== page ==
This afternoon, CBC unveiled its new and returning series for the Fall 2021 and Winter 2022 seasons. While the announcements are dampened a bit by the cancellation of fan favorites Frankie Drake Mysteries and Kim’s Convenience and the decision to end Trickster with its first season earlier this Spring, we’re thrilled that two of our favorites — Coroner and Pretty Hard Cases — will be back next winter!
The full, refreshingly diverse, line up is posted here, but let’s break down those renewals we love and highlight the brand new dramas and comedies.
To start, Coroner will return for its fourth season next Winter, with an even bigger 12 episodes — up from eight the first two seasons and ten in Season 3. For our US fans, Season 3 will hit the CW on July 16th. All our coverage is here.
Pretty Hard Cases won us over, and the network, too. It’ll be back next winter with 12 episodes — two more than its freshman season — and they’re already back in production, so keep an eye on the social feeds for the show and Cameron Pictures for behind-the-scenes goodies. Our coverage is here.
Other drama renewals include Workin’ Moms, Diggstown, Murdoch Mysteries, and Heartland.
The new dramas
Moonshine — Premieres Tuesday, September 14th, on CBC TV and CBC Gem
We’re not going to lie. This one has a BONKERS pedigree of people attached to it, onscreen and off. Created by Sheri Elwood (Lucifer, Whiskey Cavalier), the series follows the dysfunctional Finley-Cullens clan of adult half-siblings battling for control of their family business, The Moonshine, a ramshackle summer resort on the South Shore of Nova Scotia.
The eight-episode first season (and it’s already been renewed) stars Jennifer Finnigan (Salvation), Anastasia Phillips (Reign/Killjoys), Emma Hunter (Mr. D), Tom Stevens (The 100), Alexander Nunez (Avocado Toast), Corrine Koslo (Anne with an E), Peter MacNeill (This Life), Erin Darke (Good Girls Revolt, The Marvelous Mrs. Maisel), Farid Yazdani (Suits), Allegra Fulton (The Shape of Water), and Jonathan Silverman (Weekend at Bernie’s).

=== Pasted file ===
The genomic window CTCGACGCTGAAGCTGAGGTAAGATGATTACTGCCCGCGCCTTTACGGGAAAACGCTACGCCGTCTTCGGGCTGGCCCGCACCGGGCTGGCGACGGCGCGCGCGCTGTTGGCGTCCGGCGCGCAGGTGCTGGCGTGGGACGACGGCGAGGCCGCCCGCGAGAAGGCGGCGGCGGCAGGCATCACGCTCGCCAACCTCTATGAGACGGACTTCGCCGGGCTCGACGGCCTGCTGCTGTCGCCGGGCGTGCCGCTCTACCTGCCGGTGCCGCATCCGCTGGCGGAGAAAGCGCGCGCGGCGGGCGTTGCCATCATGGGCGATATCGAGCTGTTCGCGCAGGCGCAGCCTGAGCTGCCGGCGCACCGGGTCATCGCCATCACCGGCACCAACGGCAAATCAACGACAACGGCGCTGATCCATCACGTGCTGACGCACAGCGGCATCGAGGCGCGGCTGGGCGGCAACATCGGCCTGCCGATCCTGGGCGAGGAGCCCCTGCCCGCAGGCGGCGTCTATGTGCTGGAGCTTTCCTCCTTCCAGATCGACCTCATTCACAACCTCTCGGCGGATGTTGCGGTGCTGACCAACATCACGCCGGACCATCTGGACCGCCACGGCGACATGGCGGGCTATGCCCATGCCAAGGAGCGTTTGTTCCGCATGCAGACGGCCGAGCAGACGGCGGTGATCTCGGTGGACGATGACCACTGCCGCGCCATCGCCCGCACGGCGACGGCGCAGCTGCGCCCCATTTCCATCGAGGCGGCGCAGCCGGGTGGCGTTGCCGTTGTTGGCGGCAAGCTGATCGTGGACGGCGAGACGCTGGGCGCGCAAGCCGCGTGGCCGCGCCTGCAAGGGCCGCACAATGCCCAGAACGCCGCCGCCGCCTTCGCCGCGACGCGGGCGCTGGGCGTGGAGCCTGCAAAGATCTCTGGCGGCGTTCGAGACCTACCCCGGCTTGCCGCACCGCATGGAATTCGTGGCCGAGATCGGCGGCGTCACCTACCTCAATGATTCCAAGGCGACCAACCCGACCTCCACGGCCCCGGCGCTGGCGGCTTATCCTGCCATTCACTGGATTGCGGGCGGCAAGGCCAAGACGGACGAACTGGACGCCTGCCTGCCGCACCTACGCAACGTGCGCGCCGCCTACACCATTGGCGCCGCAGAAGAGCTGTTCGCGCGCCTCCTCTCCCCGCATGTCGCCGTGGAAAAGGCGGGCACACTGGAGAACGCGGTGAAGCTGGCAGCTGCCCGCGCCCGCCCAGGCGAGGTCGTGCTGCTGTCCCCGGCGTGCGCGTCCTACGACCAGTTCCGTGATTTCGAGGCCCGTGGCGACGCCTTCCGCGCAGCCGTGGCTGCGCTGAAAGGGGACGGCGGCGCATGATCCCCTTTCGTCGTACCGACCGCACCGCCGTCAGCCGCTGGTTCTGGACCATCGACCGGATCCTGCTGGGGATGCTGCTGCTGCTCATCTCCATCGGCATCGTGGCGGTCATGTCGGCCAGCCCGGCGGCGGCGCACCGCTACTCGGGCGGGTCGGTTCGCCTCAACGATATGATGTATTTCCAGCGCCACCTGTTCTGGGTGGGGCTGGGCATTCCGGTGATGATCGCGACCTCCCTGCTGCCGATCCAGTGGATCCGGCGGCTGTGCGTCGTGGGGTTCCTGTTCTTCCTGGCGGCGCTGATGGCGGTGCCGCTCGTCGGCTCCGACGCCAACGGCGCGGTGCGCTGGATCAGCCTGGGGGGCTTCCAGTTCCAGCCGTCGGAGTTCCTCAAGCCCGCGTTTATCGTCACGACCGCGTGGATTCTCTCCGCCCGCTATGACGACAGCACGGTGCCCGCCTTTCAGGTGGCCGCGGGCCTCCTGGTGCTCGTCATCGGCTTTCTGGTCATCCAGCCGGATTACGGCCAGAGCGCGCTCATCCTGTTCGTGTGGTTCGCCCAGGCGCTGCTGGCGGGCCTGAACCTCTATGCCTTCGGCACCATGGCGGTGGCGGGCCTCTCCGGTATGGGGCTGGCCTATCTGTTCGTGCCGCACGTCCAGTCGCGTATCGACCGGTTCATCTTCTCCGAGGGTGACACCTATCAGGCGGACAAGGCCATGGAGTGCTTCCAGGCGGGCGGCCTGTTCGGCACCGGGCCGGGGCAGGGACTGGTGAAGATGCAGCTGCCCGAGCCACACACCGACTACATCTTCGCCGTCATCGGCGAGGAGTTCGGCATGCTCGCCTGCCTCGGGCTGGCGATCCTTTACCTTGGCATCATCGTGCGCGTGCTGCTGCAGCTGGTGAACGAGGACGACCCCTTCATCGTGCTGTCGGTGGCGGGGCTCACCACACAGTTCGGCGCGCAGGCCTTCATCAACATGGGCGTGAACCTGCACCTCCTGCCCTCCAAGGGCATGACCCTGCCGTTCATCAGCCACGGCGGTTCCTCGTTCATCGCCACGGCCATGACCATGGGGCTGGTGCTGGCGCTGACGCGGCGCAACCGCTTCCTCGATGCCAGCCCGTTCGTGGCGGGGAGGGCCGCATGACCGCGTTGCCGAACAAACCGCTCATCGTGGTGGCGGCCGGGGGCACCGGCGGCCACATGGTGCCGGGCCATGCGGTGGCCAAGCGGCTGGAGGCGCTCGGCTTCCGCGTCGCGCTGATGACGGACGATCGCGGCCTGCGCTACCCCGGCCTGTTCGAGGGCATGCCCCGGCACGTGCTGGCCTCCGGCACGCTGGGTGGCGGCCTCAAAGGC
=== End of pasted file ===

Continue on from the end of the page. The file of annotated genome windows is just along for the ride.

Here’s the logline: Moonshine is an epic tale of lust, legacy, and lobster, set against the backdrop of financial hardship, small town intrigue and a long-buried secret that threatens to annihilate the Finley-Cullens once and for all. Koslo and MacNeill play Bea and Ken Finley-Cullen, the heads of the family and owners of The Moonshine, their own little slice of paradise that is starting to become a nightmare — if only they could decide which of their flawed brood is fit to take over the business.
Finnigan plays Lidia, an architect and the eldest sibling who wants to redevelop and exploit the valuable coastal property, giving her an opportunity to shine and overcome past disappointments, and Phillips plays her often-overlooked younger sister Rhian, who sees The Moonshine as her own chance to emerge from the shadows.
Other family members include Lidia’s sister Nora (Hunter), the sexy local DJ, who knows all the family secrets; Nunez is Sammy, Lidia’s musically gifted adopted brother who holds secrets of his own; and Stevens plays aging party boy Ryan, Rhian’s twin, who is running his own (illegal) business out of the resort. Fulton is Jill LeBlanc, an old family friend with some nefarious motives and secrets of her own. Silverman (Finnigan’s real-life husband) is Daniel Bennett, Lidia’s husband and a star architect, suffering through his own mid-life crisis.
We also spotted our Allan Hawco in the trailer — which I’ll embed when it’s made public, so we’re in. Caveat for me is: if they spend too much time on the lobster part of that plot, I’ll be fast-forwarding through that.
The Porter — Winter 2022
A co-production with BET+, the eight-episode drama is set in the 1920s and inspired by the true story of US and Canadian railway workers who joined together in the fight for the world’s first Black union. In the midst of the struggle, their loves lives and friendships suffer and thrive.
Set primarily in Montreal, Chicago, and Detroit as the world rebuilds after the First World War, the series focuses on the Black community in St. Antoine, Montreal — known, at the time, as the “Harlem of the North.” They’re young, gifted, and Black, from Canada, the Caribbean, and the US, and they find themselves thrown together in an era that boasts anything is possible. If change isn’t coming for them, they will come for it.